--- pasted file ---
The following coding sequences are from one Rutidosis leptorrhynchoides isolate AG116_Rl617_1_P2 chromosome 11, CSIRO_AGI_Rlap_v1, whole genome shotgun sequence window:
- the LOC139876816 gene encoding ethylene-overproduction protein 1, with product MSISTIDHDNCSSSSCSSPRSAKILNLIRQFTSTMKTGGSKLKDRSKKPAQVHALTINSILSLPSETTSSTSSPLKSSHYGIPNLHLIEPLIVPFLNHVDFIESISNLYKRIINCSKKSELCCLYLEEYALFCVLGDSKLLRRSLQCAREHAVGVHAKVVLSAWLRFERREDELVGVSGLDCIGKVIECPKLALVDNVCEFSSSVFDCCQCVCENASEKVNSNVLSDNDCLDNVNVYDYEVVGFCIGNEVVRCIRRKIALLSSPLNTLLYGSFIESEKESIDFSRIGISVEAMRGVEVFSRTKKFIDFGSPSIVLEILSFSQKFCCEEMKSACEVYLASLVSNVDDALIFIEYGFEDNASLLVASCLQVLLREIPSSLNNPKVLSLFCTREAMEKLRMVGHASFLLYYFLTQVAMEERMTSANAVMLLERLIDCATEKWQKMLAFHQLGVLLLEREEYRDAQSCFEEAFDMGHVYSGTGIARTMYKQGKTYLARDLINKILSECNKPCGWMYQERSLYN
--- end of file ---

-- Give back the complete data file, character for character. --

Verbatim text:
The following coding sequences are from one Rutidosis leptorrhynchoides isolate AG116_Rl617_1_P2 chromosome 11, CSIRO_AGI_Rlap_v1, whole genome shotgun sequence window:
- the LOC139876816 gene encoding ethylene-overproduction protein 1, with product MSISTIDHDNCSSSSCSSPRSAKILNLIRQFTSTMKTGGSKLKDRSKKPAQVHALTINSILSLPSETTSSTSSPLKSSHYGIPNLHLIEPLIVPFLNHVDFIESISNLYKRIINCSKKSELCCLYLEEYALFCVLGDSKLLRRSLQCAREHAVGVHAKVVLSAWLRFERREDELVGVSGLDCIGKVIECPKLALVDNVCEFSSSVFDCCQCVCENASEKVNSNVLSDNDCLDNVNVYDYEVVGFCIGNEVVRCIRRKIALLSSPLNTLLYGSFIESEKESIDFSRIGISVEAMRGVEVFSRTKKFIDFGSPSIVLEILSFSQKFCCEEMKSACEVYLASLVSNVDDALIFIEYGFEDNASLLVASCLQVLLREIPSSLNNPKVLSLFCTREAMEKLRMVGHASFLLYYFLTQVAMEERMTSANAVMLLERLIDCATEKWQKMLAFHQLGVLLLEREEYRDAQSCFEEAFDMGHVYSGTGIARTMYKQGKTYLARDLINKILSECNKPCGWMYQERSLYN